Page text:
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Unix "look" Command "File too large" Error Message

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# 8  
Old 04-21-2011
It's 64-bit. When I use input redirect ( < ) on a smaller test file, I get no ouput. I do get the correct output when I omit the redirect symbol.
# 9  
Old 04-21-2011
Originally Posted by shishong
It's 64-bit. When I use input redirect ( < ) on a smaller test file, I get no ouput.
yes... 'look' doesn't do quite what I thought it did. When you give it no input file it tries to use something in /usr/share/dict!

So no, redirection won't work in this case.

Annoying that your version of look can't support large files on a 64-bit system! This may be a bug.

---------- Post updated at 01:53 PM ---------- Previous update was at 01:46 PM ----------

Looking at the code it doesn't have an explicit built-in limit, it just uses mmap. When I have access to a 64-bit machine later today I'll see what mmap does on 64-bit systems for enormous files.
This User Gave Thanks to Corona688 For This Post:
# 10  
Old 04-21-2011
Assuming your file is sorted and has some reasonablly high H value (the leading characters change) try some kind of a radix split to get small files.

For this example assume that most of the letters of the alphabet are found as the leading character of a record and they are all uppercase. This means you can have ~26 smaller files, all of which look will work on.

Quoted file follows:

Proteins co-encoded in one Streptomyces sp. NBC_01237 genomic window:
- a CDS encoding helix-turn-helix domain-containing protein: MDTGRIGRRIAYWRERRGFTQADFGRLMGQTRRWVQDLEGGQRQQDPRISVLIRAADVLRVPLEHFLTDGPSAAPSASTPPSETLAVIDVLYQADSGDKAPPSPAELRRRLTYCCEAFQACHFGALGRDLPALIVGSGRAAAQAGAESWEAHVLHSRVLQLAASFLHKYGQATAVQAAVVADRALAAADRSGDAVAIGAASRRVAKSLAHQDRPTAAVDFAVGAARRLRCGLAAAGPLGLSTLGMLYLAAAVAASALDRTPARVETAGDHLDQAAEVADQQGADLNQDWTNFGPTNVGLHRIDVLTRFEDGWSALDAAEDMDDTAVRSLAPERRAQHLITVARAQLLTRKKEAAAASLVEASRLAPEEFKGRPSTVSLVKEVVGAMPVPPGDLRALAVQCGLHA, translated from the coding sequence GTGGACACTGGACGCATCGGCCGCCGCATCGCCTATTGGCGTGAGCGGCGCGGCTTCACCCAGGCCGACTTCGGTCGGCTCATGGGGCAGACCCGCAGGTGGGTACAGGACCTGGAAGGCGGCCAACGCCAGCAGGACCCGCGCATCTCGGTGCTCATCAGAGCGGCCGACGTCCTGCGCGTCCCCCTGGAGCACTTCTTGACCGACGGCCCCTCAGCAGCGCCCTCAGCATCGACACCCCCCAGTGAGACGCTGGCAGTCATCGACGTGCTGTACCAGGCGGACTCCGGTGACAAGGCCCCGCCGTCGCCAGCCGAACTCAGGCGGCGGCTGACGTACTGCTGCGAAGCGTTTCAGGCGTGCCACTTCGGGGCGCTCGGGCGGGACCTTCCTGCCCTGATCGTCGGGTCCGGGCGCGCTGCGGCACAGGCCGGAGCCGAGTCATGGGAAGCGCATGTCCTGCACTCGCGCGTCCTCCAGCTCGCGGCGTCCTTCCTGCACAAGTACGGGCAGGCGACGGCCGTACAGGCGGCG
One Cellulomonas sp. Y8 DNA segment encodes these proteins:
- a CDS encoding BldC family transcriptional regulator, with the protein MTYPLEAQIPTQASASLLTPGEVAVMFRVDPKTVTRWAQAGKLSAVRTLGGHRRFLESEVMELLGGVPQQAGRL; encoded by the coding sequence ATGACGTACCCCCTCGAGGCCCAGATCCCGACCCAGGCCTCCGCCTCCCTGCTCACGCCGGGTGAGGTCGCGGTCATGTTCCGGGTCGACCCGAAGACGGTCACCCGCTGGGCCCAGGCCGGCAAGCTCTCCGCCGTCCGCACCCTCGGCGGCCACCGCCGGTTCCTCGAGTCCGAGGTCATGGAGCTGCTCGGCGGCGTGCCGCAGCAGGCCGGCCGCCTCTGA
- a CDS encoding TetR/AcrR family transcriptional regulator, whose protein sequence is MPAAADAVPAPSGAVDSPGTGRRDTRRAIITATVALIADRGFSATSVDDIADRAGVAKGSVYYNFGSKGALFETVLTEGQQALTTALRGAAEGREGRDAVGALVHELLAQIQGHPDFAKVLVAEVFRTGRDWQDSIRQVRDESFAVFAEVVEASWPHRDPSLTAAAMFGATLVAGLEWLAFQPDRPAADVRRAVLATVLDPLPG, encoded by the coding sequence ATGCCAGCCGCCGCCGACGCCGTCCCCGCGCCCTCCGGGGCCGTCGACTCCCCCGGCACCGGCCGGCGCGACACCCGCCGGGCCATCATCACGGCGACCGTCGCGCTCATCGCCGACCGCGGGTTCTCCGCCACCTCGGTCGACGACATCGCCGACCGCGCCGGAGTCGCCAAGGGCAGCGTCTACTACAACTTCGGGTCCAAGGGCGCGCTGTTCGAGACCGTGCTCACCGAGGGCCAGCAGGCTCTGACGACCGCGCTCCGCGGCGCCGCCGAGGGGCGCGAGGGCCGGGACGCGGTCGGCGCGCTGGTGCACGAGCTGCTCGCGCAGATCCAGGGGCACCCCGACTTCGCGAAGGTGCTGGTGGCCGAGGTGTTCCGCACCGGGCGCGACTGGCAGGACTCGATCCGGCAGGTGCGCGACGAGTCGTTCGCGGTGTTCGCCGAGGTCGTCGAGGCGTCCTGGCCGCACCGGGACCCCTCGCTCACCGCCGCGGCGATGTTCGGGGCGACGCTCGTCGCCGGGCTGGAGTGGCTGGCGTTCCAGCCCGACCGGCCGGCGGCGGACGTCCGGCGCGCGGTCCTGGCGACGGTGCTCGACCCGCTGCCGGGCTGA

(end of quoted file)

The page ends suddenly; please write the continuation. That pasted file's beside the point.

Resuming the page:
awk {file=substr($0,1,1); print $0 > file}' bigfile

This will create 26 smaller files all named A, B, C ... Z. So, now your command becomes:
string="String value"
look "$string"  ${string:0:1}

${string:0:1} evalautes to the first letter of the search string, which is the file name.
# 11  
Old 04-21-2011
I tested the "look" command on a remote server through ssh. The machine has a Darwin Kernel Version 9.8.0 (32-bit). I'm getting the same error message. "File too large". Again, thank you for all the help.
# 12  
Old 04-22-2011
Originally Posted by shishong
It's 64-bit.
Just did some testing at home. I don't think your Linux system is actually 64-bit; I just mmaped an entire 650-gigabyte file in 64-bit Linux. Granted that was a sparse file, so I went and mapped in all of /dev/sda next.

Even if you have a 64-bit processor, you get none of the benefits unless you install a 64-bit operating system -- namely, each process is limited to 4 gigabytes of virtual memory at most on a 32-bit system.

Naturally 32-bit OSX would have this limit too. Changing the OS without changing the number of bits won't give you more address space.

Try cat /proc/version

Last edited by Corona688; 04-22-2011 at 12:59 AM..
# 13  
Old 04-22-2011
Result of cat /proc/version :

Linux version 2.6.35-28-generic (buildd@allspice) (gcc version 4.4.5 (Ubuntu/Linaro 4.4.4-14ubuntu5) ) #50-Ubuntu SMP Fri Mar 18 18:42:20 UTC 2011

I knew I needed a 64-bit system, so I installed the 64-bit version in advance.

When I try "uname -a", I get:
Linux patrick-G53JW 2.6.35-28-generic #50-Ubuntu SMP Fri Mar 18 18:42:20 UTC 2011 x86_64 GNU/Linux

Are there other issues that could have been overlooked thus far?
# 14  
Old 04-22-2011
Then perhaps Ubuntu's saddled you with a 32-bit look for some reason. file /usr/bin/look

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